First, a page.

Aaron L. Odom

Organometallic/Inorganic Synthesis and Transition Metal Catalysis in Organic Synthesis


Professor

414 CEM

517-353-1073


Research webpage


Primary Research Area

Inorganic (In)

Other Area(s) of Interest

Organic (Or)

Organometallic (Om)

Research

(Research Description PDF)

Developing sustainable and environmentally friendly approaches to products is one of the major challenges facing chemists. Some important developing methodologies for producing target compounds in fewer steps with less waste are catalyzed multicomponent coupling reactions, which allow access to structurally complex compounds in a single step.

In one project, our group is developing titanium-catalyzed multicomponent coupling procedures to make nitrogen-based heterocycles either in a single pot or in a single step. Titanium catalysis is advantageous in that the metal is both abundant and nontoxic.

In the exploding diagram at right are some of the procedures developed for heterocyclic synthesis. These new protocols are applied to natural product synthesis and investigated for their biological activity. For example, with the Tepe group, we have discovered a new class proteasome inhibitors based on the quinoline core structure with potential applications in inflammatory disease and cancers like multiple myeloma.

To evaluate ligands for early transition metal catalysis, like in the project above, we have developed a chromium(VI), d0-system that is very synthetically versatile, NCr(NPri2)2X, where X is the ligand under scrutiny. Using this system, we parameterize ligands based on their sterics and electronics. The experimental results for a large selection of anionic ligands have been published and are shown below. Ligands are evaluated sterically using either %Vbur or Solid G. An illustration from the %Vbur analysis for the X = Cl compound is shown below, where the ligand’s effect on the primary coordination sphere is estimated.

These new parameters, dubbed Ligand Donor Parameters (LDP), have been correlated with spectroscopic and reactivity data from a variety of systems and will hopefully be a useful tool for chemists when optimizing and designing high valent catalysts.

In these projects, and others, we are attempting to widen and optimize the applications of transition metals, and we are investigating new possibilities for applications in human health and other areas.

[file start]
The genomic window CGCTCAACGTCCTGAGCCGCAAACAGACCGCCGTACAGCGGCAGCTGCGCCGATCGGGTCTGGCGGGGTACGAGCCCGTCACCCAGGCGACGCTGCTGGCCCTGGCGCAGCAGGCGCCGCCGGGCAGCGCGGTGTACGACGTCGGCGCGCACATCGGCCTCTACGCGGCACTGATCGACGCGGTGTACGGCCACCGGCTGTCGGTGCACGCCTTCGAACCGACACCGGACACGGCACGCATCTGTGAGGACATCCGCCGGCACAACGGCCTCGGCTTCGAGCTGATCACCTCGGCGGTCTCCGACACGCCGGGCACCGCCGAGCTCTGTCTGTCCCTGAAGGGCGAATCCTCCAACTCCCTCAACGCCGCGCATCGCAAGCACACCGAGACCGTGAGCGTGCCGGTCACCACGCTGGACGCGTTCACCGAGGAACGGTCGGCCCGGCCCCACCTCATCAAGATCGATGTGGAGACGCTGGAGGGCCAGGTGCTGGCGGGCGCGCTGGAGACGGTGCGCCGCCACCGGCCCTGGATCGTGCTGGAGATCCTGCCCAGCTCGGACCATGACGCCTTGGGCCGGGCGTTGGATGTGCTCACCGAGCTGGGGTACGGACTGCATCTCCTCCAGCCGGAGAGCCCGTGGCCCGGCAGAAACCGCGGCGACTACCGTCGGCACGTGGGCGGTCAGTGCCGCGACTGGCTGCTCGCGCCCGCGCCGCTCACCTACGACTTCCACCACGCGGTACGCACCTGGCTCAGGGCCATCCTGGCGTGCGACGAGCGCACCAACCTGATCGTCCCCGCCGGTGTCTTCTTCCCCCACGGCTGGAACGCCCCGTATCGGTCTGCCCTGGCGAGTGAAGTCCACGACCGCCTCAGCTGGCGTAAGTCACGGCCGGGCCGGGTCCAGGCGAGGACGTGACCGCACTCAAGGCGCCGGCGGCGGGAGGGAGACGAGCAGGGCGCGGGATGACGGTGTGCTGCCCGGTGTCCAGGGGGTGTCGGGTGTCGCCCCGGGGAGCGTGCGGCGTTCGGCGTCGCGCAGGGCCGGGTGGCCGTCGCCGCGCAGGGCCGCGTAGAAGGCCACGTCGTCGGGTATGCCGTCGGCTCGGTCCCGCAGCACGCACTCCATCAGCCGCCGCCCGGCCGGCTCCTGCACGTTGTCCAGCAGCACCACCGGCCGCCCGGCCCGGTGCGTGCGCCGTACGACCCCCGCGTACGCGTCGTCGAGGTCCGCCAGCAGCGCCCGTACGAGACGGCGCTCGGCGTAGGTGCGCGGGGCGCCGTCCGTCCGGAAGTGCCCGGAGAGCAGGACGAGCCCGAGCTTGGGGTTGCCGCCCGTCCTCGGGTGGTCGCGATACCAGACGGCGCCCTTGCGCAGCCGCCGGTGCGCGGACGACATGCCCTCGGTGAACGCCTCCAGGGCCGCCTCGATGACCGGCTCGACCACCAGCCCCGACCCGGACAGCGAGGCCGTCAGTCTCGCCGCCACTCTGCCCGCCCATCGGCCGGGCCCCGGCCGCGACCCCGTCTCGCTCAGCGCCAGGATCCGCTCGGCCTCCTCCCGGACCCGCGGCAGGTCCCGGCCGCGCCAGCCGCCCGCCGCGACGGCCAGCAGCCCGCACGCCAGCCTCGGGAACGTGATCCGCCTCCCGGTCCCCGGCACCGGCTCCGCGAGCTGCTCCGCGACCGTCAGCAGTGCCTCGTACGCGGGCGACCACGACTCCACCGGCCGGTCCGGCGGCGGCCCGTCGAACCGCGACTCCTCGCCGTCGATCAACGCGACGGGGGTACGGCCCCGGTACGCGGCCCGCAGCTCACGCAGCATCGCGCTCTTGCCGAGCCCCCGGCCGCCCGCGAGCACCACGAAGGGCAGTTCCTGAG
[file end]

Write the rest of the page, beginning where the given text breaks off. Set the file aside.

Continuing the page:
Selected Publications

Titanium-Catalyzed Multicomponent Couplings: Efficient One-Pot Syntheses of Nitrogen Heterocycles, Odom, A. L.; McDaniel, T., J. Acc. Chem. Res. 2015, 48, 2822-33.

A Single Complex with Chromium-Nitrogen Single, Double, and Triple Bonds: Synthesis, Structure and Reactivity, Beaumier, E. P.; Billow, B. S.; Singh, A. K.; Biros, S. M.; Odom, A. L., Chem. Sci. 2016, 7, 2532-2536.

A 4-Coordinate Ru(II) Imido: Unusual Geometry, Synthesis, and Reactivity, Singh, A. K.; Levine, B. G.; Staples, R. J.; Odom, A. L., Chem. Commun. 2013, 49, 10799-801.

Titanium-Catalyzed, One-Pot Synthesis of 2-Amino-3-Cyanopyridines, Dissanayake, A. A.; Odom, A. L., Adv. Synth. Cat. 2014, 356, 1811-1822.

Effective Donor Abilities of E-t-Bu and EPh (E = O, S, Se, Te) to a High Valent Transition Metal, Bemowski, R. D.; Singh, A. K.; Bajorek, B. J.; DePorre, Y.; Odom, A. L., Dalton Trans. 2014, 43, 12299-305.

Substituted Quinolines as Noncovalent Proteasome Inhibitors, McDaniel, T. J.; Lansdell, T. A.; Dissanayake, A. A.; Azevedo, L.; Claes, J.; Odom, A. L.; Tepe, J. J., Bioorganic and Medicinal Chemistry 2016, 24, 2441-2450.

CV

B.S., 1993, Texas Tech Univ.

Ph.D., 1997, Massachusetts Institute of Technology

Postdoctoral Research Fellow, 1998-1999, Massachusetts Institute of Technology

Awards/Honors

2004 - 2006 Alfred P. Sloan Fellowship Alfred P. Sloan Foundation
2001 - 2004 Young Investigator Award Office of Naval Research
2001 - 2002 Member American Chemical Society (Michigan State University Local Section)
2000 Presidential Early Career Award for Scientists and Engineers (PECASE)
1999 Early Career Scientist and Engineer Award Department of Energy (Defense Programs)
1997 Ph.D. Massachusetts Institute of Technology
1995 - 1996 Texaco Fellow Massachusetts Institute of Technology
1993 Bachelor of Science Texas Tech University
1991 - 1993 Hoercht-Celanese Academic Scholarship